Vacation – June 23

Text: Psalm 99 (Read it here)20160623

The King is mighty, he loves justice—
    you have established equity;
in Jacob you have done
    what is just and right.
Exalt the Lord our God
    and worship at his footstool;
    he is holy.

(Psalm 99.4-5, NIV)

Exalt the Lord Our God
Author: Ralph Beistle

In Psalm 99, a call was given to God’s people to “Exalt the Lord our God.”  In other words: reverence, honor, glorify, and regard His power, character, and quality high above anything with which He might be compared.  As such He chose to bless His people – and the Psalmist specifically cites Moses, Aaron, Jacob, and Samuel as persons who glorified and worshiped Him.  They were used to lead others to do God’s will because they had a proper sense of reverence toward the Almighty.

Unfortunately, most people did not grasp the vital need to glorify Him – not in the days of Noah; in the days of the founding of the nation of Israel; nor in New Testament times. The sad thing is that this same disregard for the Lord our God prevails today.

Remember Paul’s discourse to the learned men of Athens in Acts 17.  Paul introduced them to another kind of God – one previously unknown to them.  In those days, the prevailing philosophy was there were many gods, some capricious, some exploitive – all of them conceived in the minds of men, instead of being revealed to them by the words of the Prophets, Priests, or teachers of the Scriptures.  Paul knew and referred to Greek philosophy.  He was not reluctant to criticize their “foreign” religion, so that they could know the REAL GOD, who is deserving of exaltation because:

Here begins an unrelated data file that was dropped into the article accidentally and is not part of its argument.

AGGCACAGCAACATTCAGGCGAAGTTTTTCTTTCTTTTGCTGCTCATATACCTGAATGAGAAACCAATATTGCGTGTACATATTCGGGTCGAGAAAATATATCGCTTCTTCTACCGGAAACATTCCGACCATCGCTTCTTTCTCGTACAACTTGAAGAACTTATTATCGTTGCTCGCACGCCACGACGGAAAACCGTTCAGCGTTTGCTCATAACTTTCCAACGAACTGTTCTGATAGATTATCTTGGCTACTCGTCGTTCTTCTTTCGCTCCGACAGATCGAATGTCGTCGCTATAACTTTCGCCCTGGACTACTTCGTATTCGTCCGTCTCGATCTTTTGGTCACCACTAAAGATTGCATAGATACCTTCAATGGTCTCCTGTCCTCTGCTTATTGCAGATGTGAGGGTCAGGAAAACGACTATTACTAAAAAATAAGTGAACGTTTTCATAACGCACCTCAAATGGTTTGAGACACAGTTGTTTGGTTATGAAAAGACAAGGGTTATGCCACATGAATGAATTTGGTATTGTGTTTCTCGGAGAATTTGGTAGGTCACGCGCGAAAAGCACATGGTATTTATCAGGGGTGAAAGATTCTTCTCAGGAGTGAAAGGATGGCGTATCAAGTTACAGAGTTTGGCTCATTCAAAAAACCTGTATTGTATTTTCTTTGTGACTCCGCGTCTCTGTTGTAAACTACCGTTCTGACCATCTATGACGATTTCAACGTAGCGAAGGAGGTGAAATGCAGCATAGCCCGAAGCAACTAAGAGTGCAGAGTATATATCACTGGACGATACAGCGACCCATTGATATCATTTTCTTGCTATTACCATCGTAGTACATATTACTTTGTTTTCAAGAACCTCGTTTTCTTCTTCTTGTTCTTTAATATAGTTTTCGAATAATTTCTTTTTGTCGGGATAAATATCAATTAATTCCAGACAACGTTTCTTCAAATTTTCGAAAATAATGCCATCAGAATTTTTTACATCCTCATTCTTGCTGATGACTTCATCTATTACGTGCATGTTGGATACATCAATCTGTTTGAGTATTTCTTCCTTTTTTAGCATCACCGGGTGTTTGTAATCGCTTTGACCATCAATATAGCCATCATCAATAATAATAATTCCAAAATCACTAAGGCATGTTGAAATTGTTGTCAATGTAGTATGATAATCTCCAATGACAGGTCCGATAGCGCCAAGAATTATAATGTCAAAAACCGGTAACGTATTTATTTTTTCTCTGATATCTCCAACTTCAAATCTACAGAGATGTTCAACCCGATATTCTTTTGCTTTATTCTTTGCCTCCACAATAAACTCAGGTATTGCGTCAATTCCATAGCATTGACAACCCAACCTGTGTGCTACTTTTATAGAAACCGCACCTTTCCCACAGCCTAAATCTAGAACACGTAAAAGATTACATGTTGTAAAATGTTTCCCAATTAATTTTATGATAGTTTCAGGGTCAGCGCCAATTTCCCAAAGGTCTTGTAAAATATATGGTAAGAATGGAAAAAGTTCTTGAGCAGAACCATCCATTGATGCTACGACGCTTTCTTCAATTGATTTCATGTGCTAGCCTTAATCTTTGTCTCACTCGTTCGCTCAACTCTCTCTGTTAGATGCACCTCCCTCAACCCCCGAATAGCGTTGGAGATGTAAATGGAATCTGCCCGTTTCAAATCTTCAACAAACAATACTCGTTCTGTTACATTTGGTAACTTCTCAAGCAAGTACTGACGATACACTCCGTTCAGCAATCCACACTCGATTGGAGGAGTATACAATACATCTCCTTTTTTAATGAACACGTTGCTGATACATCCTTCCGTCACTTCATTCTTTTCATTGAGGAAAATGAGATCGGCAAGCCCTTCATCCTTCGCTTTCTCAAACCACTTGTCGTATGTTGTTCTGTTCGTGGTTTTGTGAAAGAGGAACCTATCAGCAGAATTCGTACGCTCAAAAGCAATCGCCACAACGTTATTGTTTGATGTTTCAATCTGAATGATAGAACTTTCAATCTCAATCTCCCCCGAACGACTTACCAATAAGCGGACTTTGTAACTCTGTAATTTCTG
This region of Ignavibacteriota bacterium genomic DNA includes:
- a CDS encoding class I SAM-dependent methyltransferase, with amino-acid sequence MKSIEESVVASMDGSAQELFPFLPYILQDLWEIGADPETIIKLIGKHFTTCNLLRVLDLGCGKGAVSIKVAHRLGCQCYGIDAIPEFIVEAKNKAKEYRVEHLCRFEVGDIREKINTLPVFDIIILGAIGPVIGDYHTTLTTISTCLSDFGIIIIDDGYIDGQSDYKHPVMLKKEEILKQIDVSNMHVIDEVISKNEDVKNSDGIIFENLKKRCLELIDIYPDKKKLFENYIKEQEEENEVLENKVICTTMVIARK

• He made everything.
  • He does not require man-made structures.
  • He gives life and breath to anything that lives.
  • He is not distant to anyone.
  • He raised Christ from the dead.

John adds an ultimate description to justify our call to exalt the Lord our God:

Beloved, let us love one another, for love is from God; and everyone who loves is born of God and knows God.  The one who does not love does not know God, for God is love.”  1 John 4:1-2.

Responding to this God, man must: